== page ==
Sunday, September 18, 2016

Sleeping Beauty/Behind the Scenes

Another time travel post to the 1950s to explore what's going on at the Walt Disney Studios in Burbank, California. A cameraman with the help of an assistant is photographing painted cels of Fauna and Merryweather, two of the Three Fairies from Disney's wide screen spectacle Sleeping Beauty. I wonder what these guys might be thinking: What phenomenal art...I hope I didn't leave any fingerprints on the cels...or, what's for lunch?

A fun story sketch by Bill Peet, who boarded the "Boy meets Girl" sequence for director Eric Larson.
I don't think Peet enjoyed working on such story material. He preferred exploring contrasting, character rich situations.

A dynamic story sketch featuring the entrance of Maleficent. The character's design is still at an early stage, based on Marc Davis' preliminary research.

Frank Thomas is discussing a scene with Ollie Johnston. Ollie is in the middle of animating the Three Fairies' reaction to Maleficent's sudden appearance at the castle.

You can see Ollie's animation drawings up close in this previous post:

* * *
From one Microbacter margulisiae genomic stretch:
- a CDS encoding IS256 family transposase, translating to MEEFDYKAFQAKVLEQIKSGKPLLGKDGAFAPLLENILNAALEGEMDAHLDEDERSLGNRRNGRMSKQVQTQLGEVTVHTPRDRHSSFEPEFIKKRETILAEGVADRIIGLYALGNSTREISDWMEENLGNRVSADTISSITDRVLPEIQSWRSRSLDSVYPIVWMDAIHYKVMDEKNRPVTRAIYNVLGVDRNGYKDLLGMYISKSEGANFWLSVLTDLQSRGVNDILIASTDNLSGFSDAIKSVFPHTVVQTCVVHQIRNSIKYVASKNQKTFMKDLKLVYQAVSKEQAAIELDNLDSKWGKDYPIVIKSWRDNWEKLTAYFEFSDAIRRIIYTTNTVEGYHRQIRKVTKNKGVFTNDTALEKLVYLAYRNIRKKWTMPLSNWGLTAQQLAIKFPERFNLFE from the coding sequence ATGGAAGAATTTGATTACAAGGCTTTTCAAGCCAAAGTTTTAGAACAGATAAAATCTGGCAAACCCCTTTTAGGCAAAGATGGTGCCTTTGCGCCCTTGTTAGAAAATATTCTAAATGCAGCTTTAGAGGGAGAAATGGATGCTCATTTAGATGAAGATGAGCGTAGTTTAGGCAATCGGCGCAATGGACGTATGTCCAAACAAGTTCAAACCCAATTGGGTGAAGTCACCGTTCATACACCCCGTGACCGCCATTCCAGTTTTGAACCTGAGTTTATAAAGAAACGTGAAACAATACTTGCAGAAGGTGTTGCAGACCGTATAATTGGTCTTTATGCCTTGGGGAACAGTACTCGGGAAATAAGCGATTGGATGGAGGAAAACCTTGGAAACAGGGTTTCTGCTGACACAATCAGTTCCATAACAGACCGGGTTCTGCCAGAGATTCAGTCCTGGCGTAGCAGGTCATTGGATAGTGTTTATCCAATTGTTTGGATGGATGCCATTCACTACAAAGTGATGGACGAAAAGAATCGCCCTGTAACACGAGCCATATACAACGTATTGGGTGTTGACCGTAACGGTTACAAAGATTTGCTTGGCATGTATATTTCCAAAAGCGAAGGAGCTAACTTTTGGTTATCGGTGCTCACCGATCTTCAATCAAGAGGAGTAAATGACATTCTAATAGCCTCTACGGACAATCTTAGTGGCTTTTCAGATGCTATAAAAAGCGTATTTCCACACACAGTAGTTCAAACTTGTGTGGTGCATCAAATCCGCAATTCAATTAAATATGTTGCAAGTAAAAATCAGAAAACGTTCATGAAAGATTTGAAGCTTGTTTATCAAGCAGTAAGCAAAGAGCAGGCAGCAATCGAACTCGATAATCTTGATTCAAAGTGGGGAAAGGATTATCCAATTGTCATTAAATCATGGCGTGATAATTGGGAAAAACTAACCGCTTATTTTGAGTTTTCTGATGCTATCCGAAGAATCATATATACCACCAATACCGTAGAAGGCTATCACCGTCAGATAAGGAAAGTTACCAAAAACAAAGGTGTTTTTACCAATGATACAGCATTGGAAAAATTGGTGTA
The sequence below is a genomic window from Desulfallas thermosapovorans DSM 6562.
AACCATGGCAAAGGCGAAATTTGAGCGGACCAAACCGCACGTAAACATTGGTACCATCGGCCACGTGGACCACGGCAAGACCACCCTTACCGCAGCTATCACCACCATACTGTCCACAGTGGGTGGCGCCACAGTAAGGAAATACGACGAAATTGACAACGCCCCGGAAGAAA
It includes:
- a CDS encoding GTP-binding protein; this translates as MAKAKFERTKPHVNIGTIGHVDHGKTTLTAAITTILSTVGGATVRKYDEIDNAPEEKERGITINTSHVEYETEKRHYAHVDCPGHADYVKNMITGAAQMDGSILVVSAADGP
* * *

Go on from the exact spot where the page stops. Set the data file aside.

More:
Early designs concepts for the Fairies looked like this. You have to start with something!

Marc Davis and John Lounsbery teamed up for scenes involving Aurora in the forest interacting with the animals. This is still a younger looking princess. The animation was kept, but re-drawn to represent a more mature looking woman.

Maleficent as a dragon climbs up a rock to fight Prince Phillip. Great drawing, possibly by animator Eric Cleworth.

A few Eyvind Earle's concept sketches, so powerful and cinematic!

Earle alienated some of the animators who felt that his production backgrounds were way too detailed, and took away from the animation. Most of us just love them for being different and so extravagant. As I mentioned before, in the end your eye will always go to what is moving on the screen...the characters.
When Earle saw the finished film after his departure from the studio he was "displeased" to find out that several of his background paintings had been airbrushed over, in order to soften the look.
Not an easy thing to realize for an artist with such integrity.

Some images Heritage Auctions.